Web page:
# can daily count data use GAM ordered categorical family, proportional-odds model?

The observed response variable Y takes on one of K(=21) ordered categories.

Here is a summary of my response data (count data: the number of hospital admission in each day), y has observations across all the levels The second line is about the number of the oservations that take the value of the first line.

I tried GAM with the following code

m<-gam(sum ~ s(Time,k=20)+s(RSK, k=10),data = mydata, method = "REML",family = ocat(R =21))


But I always get the following Error:

Error in eval(family\$initialize) : Values ​​out of range

I was confused about the count data in using ocat GAM ordered categorical family, any help would be much appreciated!

how to fix this problem?

• Maybe I missing out on something here, but you have 21 categories but you set R equal to 20? Jan 23, 2022 at 19:22
• that was a Typing error, I actually tried with 21, and even bigger number Jan 23, 2022 at 20:09

For smoothing functions in gamlss I usually use
P-splines, e.g.
pb(Time),
where the smoothing parameter is estimated automatically using a local maximum likelihood estimation.

Alternatively a local GAIC can be used, e.g.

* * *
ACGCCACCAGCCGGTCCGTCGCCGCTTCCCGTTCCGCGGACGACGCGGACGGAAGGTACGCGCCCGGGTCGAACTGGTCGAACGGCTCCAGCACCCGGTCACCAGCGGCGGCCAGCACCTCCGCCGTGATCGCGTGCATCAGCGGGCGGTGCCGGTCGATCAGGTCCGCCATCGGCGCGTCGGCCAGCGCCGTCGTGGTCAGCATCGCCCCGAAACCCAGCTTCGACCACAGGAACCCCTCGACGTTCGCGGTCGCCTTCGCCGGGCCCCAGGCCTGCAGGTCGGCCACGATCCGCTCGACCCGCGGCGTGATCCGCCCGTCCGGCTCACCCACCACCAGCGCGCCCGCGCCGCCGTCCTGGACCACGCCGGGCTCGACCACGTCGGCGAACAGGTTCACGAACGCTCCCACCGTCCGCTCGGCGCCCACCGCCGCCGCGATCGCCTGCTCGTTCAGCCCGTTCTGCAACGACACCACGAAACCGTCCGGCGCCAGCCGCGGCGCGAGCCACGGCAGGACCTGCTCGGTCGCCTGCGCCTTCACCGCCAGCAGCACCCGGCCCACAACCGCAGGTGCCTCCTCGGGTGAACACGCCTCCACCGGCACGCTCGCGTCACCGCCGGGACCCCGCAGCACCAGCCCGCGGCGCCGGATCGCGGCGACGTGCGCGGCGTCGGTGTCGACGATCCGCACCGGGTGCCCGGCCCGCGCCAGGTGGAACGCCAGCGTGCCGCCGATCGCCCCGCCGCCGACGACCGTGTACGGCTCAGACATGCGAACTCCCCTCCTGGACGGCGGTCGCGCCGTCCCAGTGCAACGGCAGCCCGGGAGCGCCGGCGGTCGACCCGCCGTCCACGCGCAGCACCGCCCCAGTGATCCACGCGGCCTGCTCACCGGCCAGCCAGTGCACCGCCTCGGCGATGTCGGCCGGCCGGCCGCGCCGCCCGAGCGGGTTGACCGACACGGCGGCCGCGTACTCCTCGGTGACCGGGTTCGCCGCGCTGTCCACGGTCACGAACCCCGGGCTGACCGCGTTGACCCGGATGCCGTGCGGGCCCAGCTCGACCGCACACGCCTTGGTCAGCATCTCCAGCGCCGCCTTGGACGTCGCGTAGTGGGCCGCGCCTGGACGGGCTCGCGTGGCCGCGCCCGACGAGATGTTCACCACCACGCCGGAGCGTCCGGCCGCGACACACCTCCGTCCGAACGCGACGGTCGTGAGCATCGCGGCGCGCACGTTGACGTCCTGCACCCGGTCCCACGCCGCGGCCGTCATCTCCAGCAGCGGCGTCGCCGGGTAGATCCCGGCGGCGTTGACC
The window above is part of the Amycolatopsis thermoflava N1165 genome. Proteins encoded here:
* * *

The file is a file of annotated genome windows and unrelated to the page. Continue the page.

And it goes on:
pb(Time, method="GAIC", k= 4),
for a Generalised AIC, with penalty 4 for each degree of freedom used.

Alternatively a local GCV can be used, e.g. pb(Time, method="GCV").

Alternatively the user can fix the degrees of freedom, e.g.
pb(Time, df=5).

However to use an explanatory variable, the data would need to be individual cases, e.g. (count of hospital admissions, Time), not frequency data as you give above.

• Maybe I put the y in a wrong way. I do have the count of hospital admissions as my y variable. The frequency was just to show which value y takes and, in that period, how often did y takes each value. for example, in the whole period (9 years) there are 333 days that y takes the value of 5. Jan 25, 2022 at 18:16

It seems to me that the number of hospital admissions (say y) is a discrete count variable, and so a discrete distribution can be fitted, e.g. a negative binomial distribution.

The second line of data is the frequencies (say f) which can be used as weights, e.g

m1 <- gamlss(y ~ 1, weights=f, family=NBI)


(assuming there are no explanatory variables).

There are many other discrete distributions in gamlss which have heavier tails or are more flexible, e.g. PIG, SICHEL, DEL, BNB.

There are also zero-inflated and zero-adjusted distributions, e.g. ZINBI and ZANBI.

• Hi Robert, thanks a lot for the input! For one thing, because I do need a spline function of time to control the slow changes in baseline risks (due for instance to population changes). For the choosing of smoothing parameter, is there a prefered method in GAMLSS? like GCV or REML(Restricted Maximum Likelihood ) to avoid Overfitting? Jan 25, 2022 at 11:30